Fibrinogen-like protein 2 (FGL2), also known as fibroleukin, was first cloned from cytotoxic T lymphocytes and was classified as a member of the fibrinogen superfamily due to its homology (36%) with fibrinogen β and γ chains (Koyama et al., PNAS, 1987). The fgl2 gene, which has been localized to chromosome 7 and 5 in humans and mice, is composed of two exons that are separated by one intron. The fgl2 promoter contains cis element consensus sequences for the binding of various transcription factors, including Ets, AP1, Sp1, TCF1, Ikaros and CEBP (Yuwaraj et al., Genomics, 2001).
The fgl2 gene encodes a protein of 432 amino acids in mice and 439 amino acids in humans. The deduced protein sequence contains a predicted signal peptide, five N-linked glycosylation sites and conserved cysteine residues. Under non-reducing conditions the molecular mass of the protein is 250-300 kDa and in reducing condition it is 64-70 kDa, indicating that FGL2 in its natural state forms a tetrameric complex (Liu et al., Eur. J. Immunol., 2008; Marazzi et al., J. Immunol., 1998). Based on sequence and structural analysis, it is predicted that the encoded protein is composed of two major regions, the N-terminal domain and the carboxyl-terminus. The N-terminal domain is proposed to have a linear conformation due to the presence of α-helical region and several conserved cysteine residues, which can promote coiled-coil formation. The 229-amino-acidlong carboxyl-terminus consists of a highly conserved globular domain, known as the fibrinogen-related domain (FRED) that is characteristic of the fibrinogenrelated protein superfamily. The overall identity between the mouse and human FGL2 is 78%, but within the FRED domain the two proteins share 90% homology (Levy et al., Am. J. Pathol., 2000).
In reticuloendothelial (macrophages and endothelial cells), FGL2 is expressed as a membrane-associated protein, which acts as a prothrombinase enzyme with the ability to generate thrombin directly from prothrombin (Chan et al., J. Immunol., 2002). By a combination of site-directed mutagenesis and production of truncated proteins, it was shown that the serine 89 residue of the N-terminal domain is critical for the procoagulant function of the molecule (Chan et al., J. Immunol., 2002). FGL2 prothrombinase activity has been implicated in the pathogenesis of various human and experimental models (Clark et al., Mol. Hum. Reprod., 2004; Ghanekar et al., J. Immunol., 2004; Marsden et al., JCI, 2003; Mendicino et al., Circulation, 2005).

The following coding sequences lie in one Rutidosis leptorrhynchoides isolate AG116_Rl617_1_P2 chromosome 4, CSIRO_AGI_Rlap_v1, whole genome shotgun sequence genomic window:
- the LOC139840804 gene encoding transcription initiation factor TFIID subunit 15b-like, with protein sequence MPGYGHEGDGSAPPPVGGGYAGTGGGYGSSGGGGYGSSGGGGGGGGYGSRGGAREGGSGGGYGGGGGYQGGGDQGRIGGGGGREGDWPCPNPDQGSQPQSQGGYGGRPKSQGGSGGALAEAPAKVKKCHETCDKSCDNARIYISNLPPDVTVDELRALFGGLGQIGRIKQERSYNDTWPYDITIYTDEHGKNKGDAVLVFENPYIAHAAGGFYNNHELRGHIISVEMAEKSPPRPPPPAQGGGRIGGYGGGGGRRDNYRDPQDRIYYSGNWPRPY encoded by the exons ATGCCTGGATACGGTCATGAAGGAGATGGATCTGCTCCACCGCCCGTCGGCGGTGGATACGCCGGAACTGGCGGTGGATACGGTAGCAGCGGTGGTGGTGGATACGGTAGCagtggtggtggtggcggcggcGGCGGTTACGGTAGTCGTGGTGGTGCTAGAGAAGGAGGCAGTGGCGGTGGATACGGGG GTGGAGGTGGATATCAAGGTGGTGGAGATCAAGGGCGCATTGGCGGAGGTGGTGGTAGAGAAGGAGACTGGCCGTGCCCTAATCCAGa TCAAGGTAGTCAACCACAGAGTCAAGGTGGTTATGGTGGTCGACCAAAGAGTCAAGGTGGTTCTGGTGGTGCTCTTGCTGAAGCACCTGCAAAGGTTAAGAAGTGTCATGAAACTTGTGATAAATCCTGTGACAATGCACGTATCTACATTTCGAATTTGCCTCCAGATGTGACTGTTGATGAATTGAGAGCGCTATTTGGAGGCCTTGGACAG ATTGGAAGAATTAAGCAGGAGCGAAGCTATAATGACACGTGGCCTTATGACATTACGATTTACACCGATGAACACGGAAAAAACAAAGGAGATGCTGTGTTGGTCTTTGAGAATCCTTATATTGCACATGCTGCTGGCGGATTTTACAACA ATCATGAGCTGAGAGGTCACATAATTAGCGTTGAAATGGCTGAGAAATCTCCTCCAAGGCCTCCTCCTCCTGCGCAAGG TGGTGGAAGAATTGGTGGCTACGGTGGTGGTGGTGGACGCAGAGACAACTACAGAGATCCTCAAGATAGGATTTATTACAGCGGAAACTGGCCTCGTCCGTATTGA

FGL2 also exists as a secreted form expressed by regulatory T cells that down-regulates DC activity and induces B cell apoptosis (Chan et al., J. Immunol., 2003; Marazzi et al., J. Immunol., 1998; Shalev et al., J. Immunol., 2008; Shalev et al., Hepatology, 2009). The C terminal globular portion of FGL2 has been suggested to account for the immunomodulatory function of the molecule (Chan et al., J. Immunol., 2003). FGL2 exerts its regulatory activity by binding to the Fc gamma receptors (FcγR) that are expressed on antigen presenting cells (Liu et al., Eur. J. Immunol. 2008). The regulatory activity of FGL2 has been implicated in inhibition of allograft rejection (Liu et al., 2008) and autoimmunity (Shalev et al., J. Immunol. 2008) and the pathogenesis of experimental and human viral infections, including in patients with HIV, SARS and hepatitis B and C virus (Chen et al.,Clin. Infect. Dis., 2006; Li et al., J. Immunol., 2009; Marsden et al., JCI, 2003; Shalev et al., Hepatology, 2009, Foerster et., J. Hepatology, 2010).